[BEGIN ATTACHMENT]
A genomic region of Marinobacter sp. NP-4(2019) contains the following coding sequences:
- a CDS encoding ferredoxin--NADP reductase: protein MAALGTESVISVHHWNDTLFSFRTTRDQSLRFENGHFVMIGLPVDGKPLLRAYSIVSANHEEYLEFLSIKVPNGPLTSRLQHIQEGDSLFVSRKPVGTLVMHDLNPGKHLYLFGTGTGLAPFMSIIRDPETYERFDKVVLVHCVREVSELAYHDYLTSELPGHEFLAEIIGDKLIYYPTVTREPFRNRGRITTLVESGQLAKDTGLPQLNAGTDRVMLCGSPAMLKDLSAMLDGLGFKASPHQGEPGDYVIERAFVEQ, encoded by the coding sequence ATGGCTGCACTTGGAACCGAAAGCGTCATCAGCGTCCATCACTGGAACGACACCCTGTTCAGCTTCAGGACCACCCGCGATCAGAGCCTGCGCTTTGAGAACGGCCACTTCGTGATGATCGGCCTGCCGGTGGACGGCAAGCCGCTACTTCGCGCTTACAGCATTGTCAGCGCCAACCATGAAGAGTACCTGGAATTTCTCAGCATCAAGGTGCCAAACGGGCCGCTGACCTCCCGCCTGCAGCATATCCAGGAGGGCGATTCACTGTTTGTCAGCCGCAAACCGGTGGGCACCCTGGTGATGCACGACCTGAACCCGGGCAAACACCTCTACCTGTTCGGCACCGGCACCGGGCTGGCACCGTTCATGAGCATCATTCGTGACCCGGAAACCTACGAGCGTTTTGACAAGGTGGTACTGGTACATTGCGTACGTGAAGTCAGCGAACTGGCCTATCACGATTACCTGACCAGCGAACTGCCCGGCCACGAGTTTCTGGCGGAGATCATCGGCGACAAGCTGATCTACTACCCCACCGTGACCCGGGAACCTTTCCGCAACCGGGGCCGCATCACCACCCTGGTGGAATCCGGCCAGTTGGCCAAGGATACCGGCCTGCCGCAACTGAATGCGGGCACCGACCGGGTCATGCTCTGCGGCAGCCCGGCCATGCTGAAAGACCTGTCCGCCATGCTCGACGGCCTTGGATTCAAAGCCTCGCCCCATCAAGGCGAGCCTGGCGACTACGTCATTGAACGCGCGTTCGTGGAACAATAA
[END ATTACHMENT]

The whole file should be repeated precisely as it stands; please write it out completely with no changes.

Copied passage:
A genomic region of Marinobacter sp. NP-4(2019) contains the following coding sequences:
- a CDS encoding ferredoxin--NADP reductase: protein MAALGTESVISVHHWNDTLFSFRTTRDQSLRFENGHFVMIGLPVDGKPLLRAYSIVSANHEEYLEFLSIKVPNGPLTSRLQHIQEGDSLFVSRKPVGTLVMHDLNPGKHLYLFGTGTGLAPFMSIIRDPETYERFDKVVLVHCVREVSELAYHDYLTSELPGHEFLAEIIGDKLIYYPTVTREPFRNRGRITTLVESGQLAKDTGLPQLNAGTDRVMLCGSPAMLKDLSAMLDGLGFKASPHQGEPGDYVIERAFVEQ, encoded by the coding sequence ATGGCTGCACTTGGAACCGAAAGCGTCATCAGCGTCCATCACTGGAACGACACCCTGTTCAGCTTCAGGACCACCCGCGATCAGAGCCTGCGCTTTGAGAACGGCCACTTCGTGATGATCGGCCTGCCGGTGGACGGCAAGCCGCTACTTCGCGCTTACAGCATTGTCAGCGCCAACCATGAAGAGTACCTGGAATTTCTCAGCATCAAGGTGCCAAACGGGCCGCTGACCTCCCGCCTGCAGCATATCCAGGAGGGCGATTCACTGTTTGTCAGCCGCAAACCGGTGGGCACCCTGGTGATGCACGACCTGAACCCGGGCAAACACCTCTACCTGTTCGGCACCGGCACCGGGCTGGCACCGTTCATGAGCATCATTCGTGACCCGGAAACCTACGAGCGTTTTGACAAGGTGGTACTGGTACATTGCGTACGTGAAGTCAGCGAACTGGCCTATCACGATTACCTGACCAGCGAACTGCCCGGCCACGAGTTTCTGGCGGAGATCATCGGCGACAAGCTGATCTACTACCCCACCGTGACCCGGGAACCTTTCCGCAACCGGGGCCGCATCACCACCCTGGTGGAATCCGGCCAGTTGGCCAAGGATACCGGCCTGCCGCAACTGAATGCGGGCACCGACCGGGTCATGCTCTGCGGCAGCCCGGCCATGCTGAAAGACCTGTCCGCCATGCTCGACGGCCTTGGATTCAAAGCCTCGCCCCATCAAGGCGAGCCTGGCGACTACGTCATTGAACGCGCGTTCGTGGAACAATAA